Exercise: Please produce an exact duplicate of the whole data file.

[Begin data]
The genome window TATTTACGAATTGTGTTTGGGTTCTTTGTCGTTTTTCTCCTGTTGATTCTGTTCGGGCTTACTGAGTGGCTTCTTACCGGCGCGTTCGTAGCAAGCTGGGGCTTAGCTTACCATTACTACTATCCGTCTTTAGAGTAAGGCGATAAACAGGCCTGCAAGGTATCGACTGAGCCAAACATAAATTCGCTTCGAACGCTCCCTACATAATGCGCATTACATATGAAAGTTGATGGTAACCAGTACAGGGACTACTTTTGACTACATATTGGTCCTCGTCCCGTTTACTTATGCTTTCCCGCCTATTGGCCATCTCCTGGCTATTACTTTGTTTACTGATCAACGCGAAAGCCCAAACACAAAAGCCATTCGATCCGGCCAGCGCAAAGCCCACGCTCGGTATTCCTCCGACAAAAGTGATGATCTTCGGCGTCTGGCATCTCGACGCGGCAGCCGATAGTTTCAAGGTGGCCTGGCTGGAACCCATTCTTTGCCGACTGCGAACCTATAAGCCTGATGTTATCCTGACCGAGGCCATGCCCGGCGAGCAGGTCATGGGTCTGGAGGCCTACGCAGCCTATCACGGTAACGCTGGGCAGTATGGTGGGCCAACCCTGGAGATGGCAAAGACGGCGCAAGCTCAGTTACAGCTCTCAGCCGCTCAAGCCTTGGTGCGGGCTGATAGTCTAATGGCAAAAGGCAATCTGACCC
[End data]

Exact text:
The genome window TATTTACGAATTGTGTTTGGGTTCTTTGTCGTTTTTCTCCTGTTGATTCTGTTCGGGCTTACTGAGTGGCTTCTTACCGGCGCGTTCGTAGCAAGCTGGGGCTTAGCTTACCATTACTACTATCCGTCTTTAGAGTAAGGCGATAAACAGGCCTGCAAGGTATCGACTGAGCCAAACATAAATTCGCTTCGAACGCTCCCTACATAATGCGCATTACATATGAAAGTTGATGGTAACCAGTACAGGGACTACTTTTGACTACATATTGGTCCTCGTCCCGTTTACTTATGCTTTCCCGCCTATTGGCCATCTCCTGGCTATTACTTTGTTTACTGATCAACGCGAAAGCCCAAACACAAAAGCCATTCGATCCGGCCAGCGCAAAGCCCACGCTCGGTATTCCTCCGACAAAAGTGATGATCTTCGGCGTCTGGCATCTCGACGCGGCAGCCGATAGTTTCAAGGTGGCCTGGCTGGAACCCATTCTTTGCCGACTGCGAACCTATAAGCCTGATGTTATCCTGACCGAGGCCATGCCCGGCGAGCAGGTCATGGGTCTGGAGGCCTACGCAGCCTATCACGGTAACGCTGGGCAGTATGGTGGGCCAACCCTGGAGATGGCAAAGACGGCGCAAGCTCAGTTACAGCTCTCAGCCGCTCAAGCCTTGGTGCGGGCTGATAGTCTAATGGCAAAAGGCAATCTGACCC